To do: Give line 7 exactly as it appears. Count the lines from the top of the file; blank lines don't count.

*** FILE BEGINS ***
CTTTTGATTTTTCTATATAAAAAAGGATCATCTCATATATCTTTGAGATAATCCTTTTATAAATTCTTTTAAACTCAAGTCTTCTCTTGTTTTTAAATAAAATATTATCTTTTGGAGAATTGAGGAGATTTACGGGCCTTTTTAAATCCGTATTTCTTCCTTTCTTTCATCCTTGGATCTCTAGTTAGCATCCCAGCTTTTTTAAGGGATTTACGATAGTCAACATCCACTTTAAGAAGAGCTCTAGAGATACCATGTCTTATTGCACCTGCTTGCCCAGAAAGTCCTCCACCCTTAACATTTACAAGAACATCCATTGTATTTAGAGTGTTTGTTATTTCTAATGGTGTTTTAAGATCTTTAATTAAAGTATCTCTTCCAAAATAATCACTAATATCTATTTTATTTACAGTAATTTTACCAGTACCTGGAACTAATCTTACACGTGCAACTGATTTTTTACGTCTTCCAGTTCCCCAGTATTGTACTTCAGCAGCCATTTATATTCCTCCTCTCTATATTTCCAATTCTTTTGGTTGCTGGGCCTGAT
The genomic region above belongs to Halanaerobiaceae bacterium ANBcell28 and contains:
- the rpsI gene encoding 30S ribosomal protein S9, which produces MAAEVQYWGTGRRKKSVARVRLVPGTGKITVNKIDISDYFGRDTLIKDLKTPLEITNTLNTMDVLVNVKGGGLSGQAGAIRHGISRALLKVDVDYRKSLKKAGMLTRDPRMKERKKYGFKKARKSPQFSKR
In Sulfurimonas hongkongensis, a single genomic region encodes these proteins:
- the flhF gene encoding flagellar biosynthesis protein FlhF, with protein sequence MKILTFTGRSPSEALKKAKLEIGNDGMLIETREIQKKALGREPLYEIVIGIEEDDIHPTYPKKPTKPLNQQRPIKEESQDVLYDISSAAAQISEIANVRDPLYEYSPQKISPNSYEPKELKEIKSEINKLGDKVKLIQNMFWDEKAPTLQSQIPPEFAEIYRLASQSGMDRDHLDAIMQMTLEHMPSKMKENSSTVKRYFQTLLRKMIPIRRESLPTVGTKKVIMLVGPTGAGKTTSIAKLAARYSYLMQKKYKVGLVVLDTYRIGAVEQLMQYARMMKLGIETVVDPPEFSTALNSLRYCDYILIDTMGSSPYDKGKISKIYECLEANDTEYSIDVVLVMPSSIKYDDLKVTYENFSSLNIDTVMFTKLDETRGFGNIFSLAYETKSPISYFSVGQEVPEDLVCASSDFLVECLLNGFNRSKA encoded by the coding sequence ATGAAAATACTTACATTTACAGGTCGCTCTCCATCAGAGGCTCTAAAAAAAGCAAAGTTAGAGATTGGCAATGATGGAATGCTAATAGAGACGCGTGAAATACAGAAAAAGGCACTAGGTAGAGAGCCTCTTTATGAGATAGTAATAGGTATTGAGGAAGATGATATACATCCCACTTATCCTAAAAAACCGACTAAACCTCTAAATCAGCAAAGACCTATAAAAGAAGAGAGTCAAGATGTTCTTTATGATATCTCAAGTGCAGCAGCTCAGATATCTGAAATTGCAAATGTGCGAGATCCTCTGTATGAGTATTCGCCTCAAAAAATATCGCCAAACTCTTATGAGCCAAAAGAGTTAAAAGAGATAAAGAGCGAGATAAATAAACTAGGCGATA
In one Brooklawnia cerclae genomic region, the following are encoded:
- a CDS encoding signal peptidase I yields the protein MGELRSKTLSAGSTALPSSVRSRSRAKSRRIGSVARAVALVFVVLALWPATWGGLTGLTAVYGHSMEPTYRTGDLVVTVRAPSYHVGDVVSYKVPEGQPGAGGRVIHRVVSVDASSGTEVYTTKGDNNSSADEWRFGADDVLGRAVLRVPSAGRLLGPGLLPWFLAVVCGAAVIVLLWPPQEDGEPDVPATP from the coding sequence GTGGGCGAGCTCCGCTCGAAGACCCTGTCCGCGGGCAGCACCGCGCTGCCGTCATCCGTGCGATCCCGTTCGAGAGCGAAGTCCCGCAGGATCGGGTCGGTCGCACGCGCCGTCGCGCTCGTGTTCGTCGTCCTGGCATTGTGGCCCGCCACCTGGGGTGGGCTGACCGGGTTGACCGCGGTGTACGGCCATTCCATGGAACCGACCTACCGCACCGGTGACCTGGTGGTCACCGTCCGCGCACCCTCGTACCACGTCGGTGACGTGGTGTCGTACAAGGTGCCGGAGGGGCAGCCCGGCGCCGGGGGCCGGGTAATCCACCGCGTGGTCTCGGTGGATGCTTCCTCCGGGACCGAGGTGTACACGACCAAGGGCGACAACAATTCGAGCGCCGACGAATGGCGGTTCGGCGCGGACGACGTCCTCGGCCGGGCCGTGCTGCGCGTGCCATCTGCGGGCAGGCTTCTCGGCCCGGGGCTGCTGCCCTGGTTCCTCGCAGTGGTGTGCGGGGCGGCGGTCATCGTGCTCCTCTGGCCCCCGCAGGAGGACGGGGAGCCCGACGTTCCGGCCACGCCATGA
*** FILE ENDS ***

- a CDS encoding signal peptidase I yields the protein MGELRSKTLSAGSTALPSSVRSRSRAKSRRIGSVARAVALVFVVLALWPATWGGLTGLTAVYGHSMEPTYRTGDLVVTVRAPSYHVGDVVSYKVPEGQPGAGGRVIHRVVSVDASSGTEVYTTKGDNNSSADEWRFGADDVLGRAVLRVPSAGRLLGPGLLPWFLAVVCGAAVIVLLWPPQEDGEPDVPATP from the coding sequence GTGGGCGAGCTCCGCTCGAAGACCCTGTCCGCGGGCAGCACCGCGCTGCCGTCATCCGTGCGATCCCGTTCGAGAGCGAAGTCCCGCAGGATCGGGTCGGTCGCACGCGCCGTCGCGCTCGTGTTCGTCGTCCTGGCATTGTGGCCCGCCACCTGGGGTGGGCTGACCGGGTTGACCGCGGTGTACGGCCATTCCATGGAACCGACCTACCGCACCGGTGACCTGGTGGTCACCGTCCGCGCACCCTCGTACCACGTCGGTGACGTGGTGTCGTACAAGGTGCCGGAGGGGCAGCCCGGCGCCGGGGGCCGGGTAATCCACCGCGTGGTCTCGGTGGATGCTTCCTCCGGGACCGAGGTGTACACGACCAAGGGCGACAACAATTCGAGCGCCGACGAATGGCGGTTCGGCGCGGACGACGTCCTCGGCCGGGCCGTGCTGCGCGTGCCATCTGCGGGCAGGCTTCTCGGCCCGGGGCTGCTGCCCTGGTTCCTCGCAGTGGTGTGCGGGGCGGCGGTCATCGTGCTCCTCTGGCCCCCGCAGGAGGACGGGGAGCCCGACGTTCCGGCCACGCCATGA